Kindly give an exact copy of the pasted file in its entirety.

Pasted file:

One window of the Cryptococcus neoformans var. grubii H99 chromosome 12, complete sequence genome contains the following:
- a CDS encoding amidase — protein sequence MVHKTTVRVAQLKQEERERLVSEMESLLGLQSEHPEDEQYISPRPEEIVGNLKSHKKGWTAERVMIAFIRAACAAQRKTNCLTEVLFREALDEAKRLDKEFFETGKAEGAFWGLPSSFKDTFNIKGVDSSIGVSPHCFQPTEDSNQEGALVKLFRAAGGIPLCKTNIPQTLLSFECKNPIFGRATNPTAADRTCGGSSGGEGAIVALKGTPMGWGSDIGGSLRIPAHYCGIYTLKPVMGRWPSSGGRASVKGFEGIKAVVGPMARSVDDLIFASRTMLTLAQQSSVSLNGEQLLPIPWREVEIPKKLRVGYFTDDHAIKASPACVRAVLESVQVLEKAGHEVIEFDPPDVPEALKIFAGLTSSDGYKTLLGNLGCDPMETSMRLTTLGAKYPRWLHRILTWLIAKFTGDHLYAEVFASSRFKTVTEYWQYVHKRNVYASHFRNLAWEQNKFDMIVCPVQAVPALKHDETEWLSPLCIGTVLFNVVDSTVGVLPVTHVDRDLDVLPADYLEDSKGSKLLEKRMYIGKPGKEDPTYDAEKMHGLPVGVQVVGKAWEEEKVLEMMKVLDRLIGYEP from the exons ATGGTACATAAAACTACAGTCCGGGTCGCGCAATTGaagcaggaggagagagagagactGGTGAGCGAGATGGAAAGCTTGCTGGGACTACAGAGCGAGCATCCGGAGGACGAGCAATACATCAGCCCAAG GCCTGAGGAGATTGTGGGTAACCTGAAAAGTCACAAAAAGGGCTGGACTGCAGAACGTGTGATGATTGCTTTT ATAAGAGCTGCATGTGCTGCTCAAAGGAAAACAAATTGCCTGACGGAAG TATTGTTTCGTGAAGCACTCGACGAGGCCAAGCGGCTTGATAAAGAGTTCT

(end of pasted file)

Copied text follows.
One window of the Cryptococcus neoformans var. grubii H99 chromosome 12, complete sequence genome contains the following:
- a CDS encoding amidase — protein sequence MVHKTTVRVAQLKQEERERLVSEMESLLGLQSEHPEDEQYISPRPEEIVGNLKSHKKGWTAERVMIAFIRAACAAQRKTNCLTEVLFREALDEAKRLDKEFFETGKAEGAFWGLPSSFKDTFNIKGVDSSIGVSPHCFQPTEDSNQEGALVKLFRAAGGIPLCKTNIPQTLLSFECKNPIFGRATNPTAADRTCGGSSGGEGAIVALKGTPMGWGSDIGGSLRIPAHYCGIYTLKPVMGRWPSSGGRASVKGFEGIKAVVGPMARSVDDLIFASRTMLTLAQQSSVSLNGEQLLPIPWREVEIPKKLRVGYFTDDHAIKASPACVRAVLESVQVLEKAGHEVIEFDPPDVPEALKIFAGLTSSDGYKTLLGNLGCDPMETSMRLTTLGAKYPRWLHRILTWLIAKFTGDHLYAEVFASSRFKTVTEYWQYVHKRNVYASHFRNLAWEQNKFDMIVCPVQAVPALKHDETEWLSPLCIGTVLFNVVDSTVGVLPVTHVDRDLDVLPADYLEDSKGSKLLEKRMYIGKPGKEDPTYDAEKMHGLPVGVQVVGKAWEEEKVLEMMKVLDRLIGYEP from the exons ATGGTACATAAAACTACAGTCCGGGTCGCGCAATTGaagcaggaggagagagagagactGGTGAGCGAGATGGAAAGCTTGCTGGGACTACAGAGCGAGCATCCGGAGGACGAGCAATACATCAGCCCAAG GCCTGAGGAGATTGTGGGTAACCTGAAAAGTCACAAAAAGGGCTGGACTGCAGAACGTGTGATGATTGCTTTT ATAAGAGCTGCATGTGCTGCTCAAAGGAAAACAAATTGCCTGACGGAAG TATTGTTTCGTGAAGCACTCGACGAGGCCAAGCGGCTTGATAAAGAGTTCT